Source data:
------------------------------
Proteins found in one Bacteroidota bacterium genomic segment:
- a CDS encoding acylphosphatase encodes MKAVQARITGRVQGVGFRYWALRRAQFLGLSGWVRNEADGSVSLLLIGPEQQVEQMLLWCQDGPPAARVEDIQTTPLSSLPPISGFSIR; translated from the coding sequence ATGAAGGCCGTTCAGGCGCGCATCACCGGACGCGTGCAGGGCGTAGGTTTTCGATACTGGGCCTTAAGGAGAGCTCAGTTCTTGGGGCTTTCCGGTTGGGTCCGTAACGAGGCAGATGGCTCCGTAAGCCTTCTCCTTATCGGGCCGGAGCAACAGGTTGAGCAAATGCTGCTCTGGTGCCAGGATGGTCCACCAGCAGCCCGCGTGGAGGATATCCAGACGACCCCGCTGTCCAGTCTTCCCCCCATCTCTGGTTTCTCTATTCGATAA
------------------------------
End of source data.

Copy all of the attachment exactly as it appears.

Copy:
Proteins found in one Bacteroidota bacterium genomic segment:
- a CDS encoding acylphosphatase encodes MKAVQARITGRVQGVGFRYWALRRAQFLGLSGWVRNEADGSVSLLLIGPEQQVEQMLLWCQDGPPAARVEDIQTTPLSSLPPISGFSIR; translated from the coding sequence ATGAAGGCCGTTCAGGCGCGCATCACCGGACGCGTGCAGGGCGTAGGTTTTCGATACTGGGCCTTAAGGAGAGCTCAGTTCTTGGGGCTTTCCGGTTGGGTCCGTAACGAGGCAGATGGCTCCGTAAGCCTTCTCCTTATCGGGCCGGAGCAACAGGTTGAGCAAATGCTGCTCTGGTGCCAGGATGGTCCACCAGCAGCCCGCGTGGAGGATATCCAGACGACCCCGCTGTCCAGTCTTCCCCCCATCTCTGGTTTCTCTATTCGATAA